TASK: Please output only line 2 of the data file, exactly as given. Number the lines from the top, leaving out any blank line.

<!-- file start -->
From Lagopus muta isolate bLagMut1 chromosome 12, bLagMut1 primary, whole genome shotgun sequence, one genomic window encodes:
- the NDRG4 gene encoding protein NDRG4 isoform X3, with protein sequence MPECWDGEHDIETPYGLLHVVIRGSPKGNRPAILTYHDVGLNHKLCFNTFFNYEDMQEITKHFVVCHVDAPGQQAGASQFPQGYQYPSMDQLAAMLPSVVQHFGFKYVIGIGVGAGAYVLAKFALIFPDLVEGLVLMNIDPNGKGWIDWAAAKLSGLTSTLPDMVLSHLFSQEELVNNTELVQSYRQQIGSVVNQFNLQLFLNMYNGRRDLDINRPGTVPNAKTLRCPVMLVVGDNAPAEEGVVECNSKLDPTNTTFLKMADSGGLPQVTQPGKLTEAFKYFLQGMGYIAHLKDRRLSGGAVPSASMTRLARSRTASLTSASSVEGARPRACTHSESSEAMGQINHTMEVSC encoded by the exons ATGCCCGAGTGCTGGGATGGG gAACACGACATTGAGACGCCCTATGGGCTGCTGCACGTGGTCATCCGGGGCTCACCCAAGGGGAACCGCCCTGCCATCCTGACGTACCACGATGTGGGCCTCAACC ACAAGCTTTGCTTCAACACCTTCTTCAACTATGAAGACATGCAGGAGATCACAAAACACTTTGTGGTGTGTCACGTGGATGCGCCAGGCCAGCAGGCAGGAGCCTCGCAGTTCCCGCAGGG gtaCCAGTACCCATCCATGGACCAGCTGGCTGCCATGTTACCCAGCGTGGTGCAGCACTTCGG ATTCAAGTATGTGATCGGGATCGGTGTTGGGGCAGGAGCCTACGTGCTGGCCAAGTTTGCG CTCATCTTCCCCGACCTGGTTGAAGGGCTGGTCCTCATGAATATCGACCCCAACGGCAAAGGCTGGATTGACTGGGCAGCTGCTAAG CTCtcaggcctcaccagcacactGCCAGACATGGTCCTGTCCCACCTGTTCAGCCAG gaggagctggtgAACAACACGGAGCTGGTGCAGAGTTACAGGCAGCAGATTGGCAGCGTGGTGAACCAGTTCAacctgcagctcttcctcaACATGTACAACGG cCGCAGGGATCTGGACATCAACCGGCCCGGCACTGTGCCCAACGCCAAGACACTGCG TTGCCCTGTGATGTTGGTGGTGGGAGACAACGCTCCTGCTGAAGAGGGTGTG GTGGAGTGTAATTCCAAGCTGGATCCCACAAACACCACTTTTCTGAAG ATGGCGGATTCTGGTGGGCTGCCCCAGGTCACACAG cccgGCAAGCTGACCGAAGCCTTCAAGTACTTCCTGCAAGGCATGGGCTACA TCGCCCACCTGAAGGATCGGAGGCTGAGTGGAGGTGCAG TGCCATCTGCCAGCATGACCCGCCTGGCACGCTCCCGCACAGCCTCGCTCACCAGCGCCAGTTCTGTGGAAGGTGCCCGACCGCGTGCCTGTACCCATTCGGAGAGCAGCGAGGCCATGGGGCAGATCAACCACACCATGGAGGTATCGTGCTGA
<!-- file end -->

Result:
- the NDRG4 gene encoding protein NDRG4 isoform X3, with protein sequence MPECWDGEHDIETPYGLLHVVIRGSPKGNRPAILTYHDVGLNHKLCFNTFFNYEDMQEITKHFVVCHVDAPGQQAGASQFPQGYQYPSMDQLAAMLPSVVQHFGFKYVIGIGVGAGAYVLAKFALIFPDLVEGLVLMNIDPNGKGWIDWAAAKLSGLTSTLPDMVLSHLFSQEELVNNTELVQSYRQQIGSVVNQFNLQLFLNMYNGRRDLDINRPGTVPNAKTLRCPVMLVVGDNAPAEEGVVECNSKLDPTNTTFLKMADSGGLPQVTQPGKLTEAFKYFLQGMGYIAHLKDRRLSGGAVPSASMTRLARSRTASLTSASSVEGARPRACTHSESSEAMGQINHTMEVSC encoded by the exons ATGCCCGAGTGCTGGGATGGG gAACACGACATTGAGACGCCCTATGGGCTGCTGCACGTGGTCATCCGGGGCTCACCCAAGGGGAACCGCCCTGCCATCCTGACGTACCACGATGTGGGCCTCAACC ACAAGCTTTGCTTCAACACCTTCTTCAACTATGAAGACATGCAGGAGATCACAAAACACTTTGTGGTGTGTCACGTGGATGCGCCAGGCCAGCAGGCAGGAGCCTCGCAGTTCCCGCAGGG gtaCCAGTACCCATCCATGGACCAGCTGGCTGCCATGTTACCCAGCGTGGTGCAGCACTTCGG ATTCAAGTATGTGATCGGGATCGGTGTTGGGGCAGGAGCCTACGTGCTGGCCAAGTTTGCG CTCATCTTCCCCGACCTGGTTGAAGGGCTGGTCCTCATGAATATCGACCCCAACGGCAAAGGCTGGATTGACTGGGCAGCTGCTAAG CTCtcaggcctcaccagcacactGCCAGACATGGTCCTGTCCCACCTGTTCAGCCAG gaggagctggtgAACAACACGGAGCTGGTGCAGAGTTACAGGCAGCAGATTGGCAGCGTGGTGAACCAGTTCAacctgcagctcttcctcaACATGTACAACGG cCGCAGGGATCTGGACATCAACCGGCCCGGCACTGTGCCCAACGCCAAGACACTGCG TTGCCCTGTGATGTTGGTGGTGGGAGACAACGCTCCTGCTGAAGAGGGTGTG GTGGAGTGTAATTCCAAGCTGGATCCCACAAACACCACTTTTCTGAAG ATGGCGGATTCTGGTGGGCTGCCCCAGGTCACACAG cccgGCAAGCTGACCGAAGCCTTCAAGTACTTCCTGCAAGGCATGGGCTACA TCGCCCACCTGAAGGATCGGAGGCTGAGTGGAGGTGCAG TGCCATCTGCCAGCATGACCCGCCTGGCACGCTCCCGCACAGCCTCGCTCACCAGCGCCAGTTCTGTGGAAGGTGCCCGACCGCGTGCCTGTACCCATTCGGAGAGCAGCGAGGCCATGGGGCAGATCAACCACACCATGGAGGTATCGTGCTGA